Goodbye, Mr. Chips (1939)

Goodbye, Mr. Chips
Greer Garson and Robert Donat

'Goodbye, Mr. Chips' is a classic romantic drama movie made in MGM's British studios in 1939, directed by Sam Wood and starring Robert Donat and Greer Garson. The movie was based on the novel of the same name by James Hilton first published in 1934 which was based on the author's real life experiences at an elite British public school. Part of the film was filmed at a real English Public School. ReptonSchool where students stayed on during the school holidays to take part in the film as authentic extras.

The film was a huge box office success and was nominated for seven Academy Awards including Best Director, Best Actor, Best Actress and Best Screenplay. In the year of 'Gone With the Wind' it lost out in all categories except Best Actor where Robert Donat beat Clarke Gable's Rhett Butler to the Oscar.


The film tells, in flashback, the story of a teacher's life in an upper class English Public School. Starting in the 1920's with the 83 year old Mr Chipping (nicknamed "Mr. Chips") played by Robert Donat, now retired, but who still lives on the school grounds, the story takes us back to 1870 when he first started at the school as a nervous and inexperienced teacher. For the rest of the film we follow his journey through various episodes in his life as seen through his own eyes.

Basically a kind-hearted man Chips at first has to take an unnaturally harsh line with his pupils to prevent them walking all over him. His sternness is just a facade but he is only able to shake it off when, on a walking holiday, he meets Katherine Ellis, played by Greer Garson, and falls in love with her. She helps his natural kindness to come to the fore and he becomes a better teacher, much loved by his pupils. He eventually achieves his life's ambition of becoming headmaster of the school 'Goodbye, Mr. Chips' is a beautifully understated movie with a captivating story line, beautifully acted and with a rare charm and sentimentality. An absolute treat.

Main Cast

Robert Donat ... Mr. Chips
Greer Garson ... Katherine Ellis
Terry Kilburn ... John Colley / Peter Colley I / Peter Colley II / Peter Colley III
John Mills ... Peter Colley - as a Young Man
Paul Henreid ... Staefel
Judith Furse ... Flora
Lyn Harding ... Wetherby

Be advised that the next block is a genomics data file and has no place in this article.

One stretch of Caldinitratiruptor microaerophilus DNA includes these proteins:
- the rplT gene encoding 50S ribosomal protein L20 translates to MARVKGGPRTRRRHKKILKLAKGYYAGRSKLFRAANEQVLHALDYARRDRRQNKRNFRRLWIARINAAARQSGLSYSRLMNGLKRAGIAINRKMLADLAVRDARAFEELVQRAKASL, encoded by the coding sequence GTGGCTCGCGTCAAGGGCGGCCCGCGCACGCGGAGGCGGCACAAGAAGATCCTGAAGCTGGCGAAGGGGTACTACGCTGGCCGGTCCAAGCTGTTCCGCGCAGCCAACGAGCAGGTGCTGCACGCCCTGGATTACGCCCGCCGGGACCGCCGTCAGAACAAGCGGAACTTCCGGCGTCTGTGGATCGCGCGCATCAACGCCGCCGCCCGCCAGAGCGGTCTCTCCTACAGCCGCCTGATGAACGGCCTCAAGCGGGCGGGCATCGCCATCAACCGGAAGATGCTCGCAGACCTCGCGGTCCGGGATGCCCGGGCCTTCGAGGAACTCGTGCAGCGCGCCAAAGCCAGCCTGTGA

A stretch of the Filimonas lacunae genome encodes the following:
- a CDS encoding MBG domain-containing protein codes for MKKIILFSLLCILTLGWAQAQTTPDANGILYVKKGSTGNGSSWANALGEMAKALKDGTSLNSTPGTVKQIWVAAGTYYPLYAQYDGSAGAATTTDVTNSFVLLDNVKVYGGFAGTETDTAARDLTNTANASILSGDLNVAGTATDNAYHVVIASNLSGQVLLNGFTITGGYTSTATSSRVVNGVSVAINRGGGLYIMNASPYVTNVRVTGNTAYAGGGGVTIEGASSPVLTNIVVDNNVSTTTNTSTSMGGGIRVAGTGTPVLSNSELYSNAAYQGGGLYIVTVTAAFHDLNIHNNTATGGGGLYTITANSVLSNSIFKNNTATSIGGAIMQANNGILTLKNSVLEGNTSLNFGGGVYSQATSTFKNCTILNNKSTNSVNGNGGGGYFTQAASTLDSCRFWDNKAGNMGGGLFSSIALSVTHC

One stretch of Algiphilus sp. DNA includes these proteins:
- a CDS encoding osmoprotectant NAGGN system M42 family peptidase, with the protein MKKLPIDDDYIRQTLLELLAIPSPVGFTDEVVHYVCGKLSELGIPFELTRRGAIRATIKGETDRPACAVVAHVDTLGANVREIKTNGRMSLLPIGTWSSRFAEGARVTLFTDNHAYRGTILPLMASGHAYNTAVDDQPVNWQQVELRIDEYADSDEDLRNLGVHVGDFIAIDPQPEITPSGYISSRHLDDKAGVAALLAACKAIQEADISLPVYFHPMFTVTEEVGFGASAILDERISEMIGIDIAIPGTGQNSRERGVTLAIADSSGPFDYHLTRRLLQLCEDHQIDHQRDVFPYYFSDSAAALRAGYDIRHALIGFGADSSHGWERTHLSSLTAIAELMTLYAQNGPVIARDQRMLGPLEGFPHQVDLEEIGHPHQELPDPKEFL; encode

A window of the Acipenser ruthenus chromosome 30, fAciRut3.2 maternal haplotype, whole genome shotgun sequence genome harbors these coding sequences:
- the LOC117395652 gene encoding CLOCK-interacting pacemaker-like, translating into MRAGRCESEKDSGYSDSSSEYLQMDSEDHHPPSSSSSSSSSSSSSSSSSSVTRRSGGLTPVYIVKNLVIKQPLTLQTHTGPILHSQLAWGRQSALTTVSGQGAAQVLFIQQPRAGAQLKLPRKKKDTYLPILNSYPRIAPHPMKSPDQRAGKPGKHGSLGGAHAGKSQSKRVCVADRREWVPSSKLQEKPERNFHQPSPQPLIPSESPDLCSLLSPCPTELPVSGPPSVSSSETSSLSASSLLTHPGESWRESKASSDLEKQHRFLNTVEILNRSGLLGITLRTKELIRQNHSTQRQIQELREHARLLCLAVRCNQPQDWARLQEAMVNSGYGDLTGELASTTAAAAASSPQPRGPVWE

Milton Rosmer ... Chatteris
Frederick Leister ... Marsham
Louise Hampton ... Mrs. Wickett
Austin Trevor ... Ralston
David Tree ... Jackson
Edmund Breon ... Colonel Morgan
Jill Furse ... Helen Colley
Scott Sunderland ... Sir John Colley

The movie belongs to Robert Donat, whose character ages 63 years from a young man to an 83 year old during the course of the film. Donat only made 20 films during his career, which was cut short by ill health (he died aged just 53 years.) Born in England, he made his mark in Hitchcock's 'The Thirty Nine Steps in 1935, then received his first Best Actor Academy Award nomination in 1938 for 'The Citadel'. He deservedly won the Best Actor Oscar for his portrayal of Chips and for the great skill he shows in subtly changing his voice and mannerisms to suit the different ages of his character.

Greer Garson made her film debut in 'Goodbye Mr Chips' after frustrating MGM by wisely waiting for the right movie before she began her film career. She had already had a successful stage career in England before being tempted to go to Hollywood by Louis B Mayer. She plays the beautiful and loyal wife who sees the warmth and compassion beneath the shyness and outward formality of Chips. She brings out his strengths and completely changes his life. Her performance is excellent and well worthy of her Best Actress Oscar nomination.


Director ... Sam Wood
Producer ... Victor Saville
Screenplay ... R. C. Sherriff, Claudine West and Eric Maschwitz
Based on ... the novel, Goodbye, Mr. Chips by James Hilton
Music ... Richard Addinsell
Cinematography ... Freddie Young
Distribution Company ... Metro-Goldwyn-Mayer
Release date ... May 15, 1939
Running time ... 114 minutes

Academy Awards

One Win:
Best Actor ... Robert Donat

Six Unsuccessful Nominations:
Best Picture ... Metro-Goldwyn-Mayer
Best Directot ... Sam Wood
Best Actress ... Greer Garson
Best Writing, Screenplay ... R. C. Sherriff, Claudine West and Eric Maschwitz
Best Film Editing ... Charles Frend
Best Sound Recording ... A. W. Watkins